I guess I'm sort of middle-of-the-road on this one. Neither like nor dislike.

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bluetube

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Reply #6 on: February 13, 2012, 02:27:24 PM
Interesting ideas in this story.

I guess the plastic bottle eating relates to a change in the victim, metabolising plastics into body parts.

When the victim coughed blood I was expecting this to infect the other guy, for a more open-ended (the cycle continues) ending.

I liked the twist in the way the new identity in the victim reasoned his situation and determined not to follow his programming (although, perhaps, too weak to do so in any case).

Borderline whether this should have been an ExcapePod offering or PseudoPod.



Max e^{i pi}

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Reply #7 on: February 14, 2012, 01:05:16 PM
I have to say that the element in this story that I liked the most was the poetic justice of it.
Hippie peacenik forced to watch his husband die in front of his eyes because of the very thing he condoned (or at least agreed with on principle (or at least said was justifiable)). And right-wing militant forced to die of the very thing that he wanted to fight.
In general, the idea of people who think they have an opinion on something based solely on second or third hand knowledge, and then launching off on some misguided crusade for or against whatever it is really rankles me. How can you formulate an informed opinion without experiencing it yourself? When you base your opinion on things you've heard or seen, you are basing it on the opinion of those who showed it to you. Their interpretation clouds the imagery, and you are making an uninformed opinion. But aside from that, what gives you the right to then take this fallacy and try to force it upon others? I can understand soldiers protesting for a war, I can understand widows and orphans protesting to end a war. I cannot understand Mr. Middle Class Citizen thinking that he understands the reality of the situation better than the people involved and thus going to a (violent) protest.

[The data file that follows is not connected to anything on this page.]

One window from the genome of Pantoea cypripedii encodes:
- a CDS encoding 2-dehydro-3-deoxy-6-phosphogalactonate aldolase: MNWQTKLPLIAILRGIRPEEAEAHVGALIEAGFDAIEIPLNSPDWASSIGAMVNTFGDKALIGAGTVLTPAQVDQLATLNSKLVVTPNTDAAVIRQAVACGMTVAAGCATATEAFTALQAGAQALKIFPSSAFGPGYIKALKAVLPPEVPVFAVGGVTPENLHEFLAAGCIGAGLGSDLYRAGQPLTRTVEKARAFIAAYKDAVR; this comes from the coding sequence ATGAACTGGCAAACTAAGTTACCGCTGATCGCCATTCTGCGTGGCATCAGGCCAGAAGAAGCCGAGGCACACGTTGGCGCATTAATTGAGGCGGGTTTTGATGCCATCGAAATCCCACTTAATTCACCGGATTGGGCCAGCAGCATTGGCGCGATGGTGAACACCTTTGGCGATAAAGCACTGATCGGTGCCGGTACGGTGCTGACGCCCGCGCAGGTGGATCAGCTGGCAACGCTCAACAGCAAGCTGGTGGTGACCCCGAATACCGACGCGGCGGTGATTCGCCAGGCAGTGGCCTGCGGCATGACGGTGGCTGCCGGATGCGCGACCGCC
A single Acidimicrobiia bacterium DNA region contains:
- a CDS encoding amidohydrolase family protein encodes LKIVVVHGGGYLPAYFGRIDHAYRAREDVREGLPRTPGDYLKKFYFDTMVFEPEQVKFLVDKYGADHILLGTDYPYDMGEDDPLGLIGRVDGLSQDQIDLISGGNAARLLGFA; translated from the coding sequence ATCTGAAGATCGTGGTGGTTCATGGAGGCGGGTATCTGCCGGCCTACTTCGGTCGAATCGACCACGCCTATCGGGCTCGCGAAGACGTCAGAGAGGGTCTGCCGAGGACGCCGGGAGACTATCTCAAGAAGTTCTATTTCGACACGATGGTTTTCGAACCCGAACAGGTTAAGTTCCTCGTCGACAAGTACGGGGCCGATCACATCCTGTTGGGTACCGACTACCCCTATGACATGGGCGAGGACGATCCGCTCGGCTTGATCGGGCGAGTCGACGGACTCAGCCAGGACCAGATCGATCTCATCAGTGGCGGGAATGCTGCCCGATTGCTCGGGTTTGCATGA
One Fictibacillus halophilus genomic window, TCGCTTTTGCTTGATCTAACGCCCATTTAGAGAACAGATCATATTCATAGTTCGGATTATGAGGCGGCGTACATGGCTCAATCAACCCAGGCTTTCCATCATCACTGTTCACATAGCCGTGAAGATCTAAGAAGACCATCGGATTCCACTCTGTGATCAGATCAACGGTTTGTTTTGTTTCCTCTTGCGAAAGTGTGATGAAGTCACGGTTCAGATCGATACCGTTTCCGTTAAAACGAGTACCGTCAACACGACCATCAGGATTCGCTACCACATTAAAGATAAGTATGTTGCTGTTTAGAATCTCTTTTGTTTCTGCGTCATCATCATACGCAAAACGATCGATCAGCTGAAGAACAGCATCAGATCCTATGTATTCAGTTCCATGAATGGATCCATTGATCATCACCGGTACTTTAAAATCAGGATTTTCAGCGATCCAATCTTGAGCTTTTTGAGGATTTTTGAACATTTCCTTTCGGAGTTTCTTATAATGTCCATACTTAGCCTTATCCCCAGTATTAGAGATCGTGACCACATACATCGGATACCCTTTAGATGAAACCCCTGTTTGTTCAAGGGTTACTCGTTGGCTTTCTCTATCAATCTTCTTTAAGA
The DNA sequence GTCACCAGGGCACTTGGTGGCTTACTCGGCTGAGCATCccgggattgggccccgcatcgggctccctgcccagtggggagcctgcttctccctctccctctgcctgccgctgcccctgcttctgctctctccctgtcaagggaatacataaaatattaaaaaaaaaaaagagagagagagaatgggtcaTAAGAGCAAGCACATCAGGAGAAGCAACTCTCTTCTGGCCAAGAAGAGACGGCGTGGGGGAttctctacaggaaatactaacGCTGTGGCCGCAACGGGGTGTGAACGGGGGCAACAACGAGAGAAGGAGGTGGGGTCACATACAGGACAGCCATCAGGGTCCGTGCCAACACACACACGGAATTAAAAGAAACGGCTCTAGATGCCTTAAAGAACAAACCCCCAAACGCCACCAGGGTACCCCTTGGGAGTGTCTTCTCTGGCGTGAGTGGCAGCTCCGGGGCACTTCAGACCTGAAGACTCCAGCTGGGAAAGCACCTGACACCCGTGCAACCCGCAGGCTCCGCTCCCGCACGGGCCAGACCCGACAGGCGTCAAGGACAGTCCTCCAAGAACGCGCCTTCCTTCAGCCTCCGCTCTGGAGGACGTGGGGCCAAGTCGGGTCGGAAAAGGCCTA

Watching Bruce battle with his demons, being unable to forgive Patient Zero and wanting to kill its creators was the best part of the story, in my opinion.

The whole story was sort of poignant and I definitely felt that hook in my soul, but I didn't like the ending at all. Love Triumphs was the wrong trope to roll out here.

Also, I want to go on record saying that garbage-eating super-soldiers are probably one of the cooler things I've heard about on EP.
The bio-weapon implementation sucks though.

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ElectricPaladin

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Reply #8 on: February 14, 2012, 02:23:24 PM
Death is stronger than life, but love is stronger than death.

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Devoted135

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Reply #9 on: February 14, 2012, 04:08:36 PM
Wow. First of all, thank you for the strong rating before the story, that was a good call. Second of all, thanks for having Dave do the narration, I can't imagine anyone else reading this story. Third of all, yes this was an Escape Pod story, but it sure could (should?) also have been a Pseudopod story! Fenrix, we accidentally got another one for ya! :P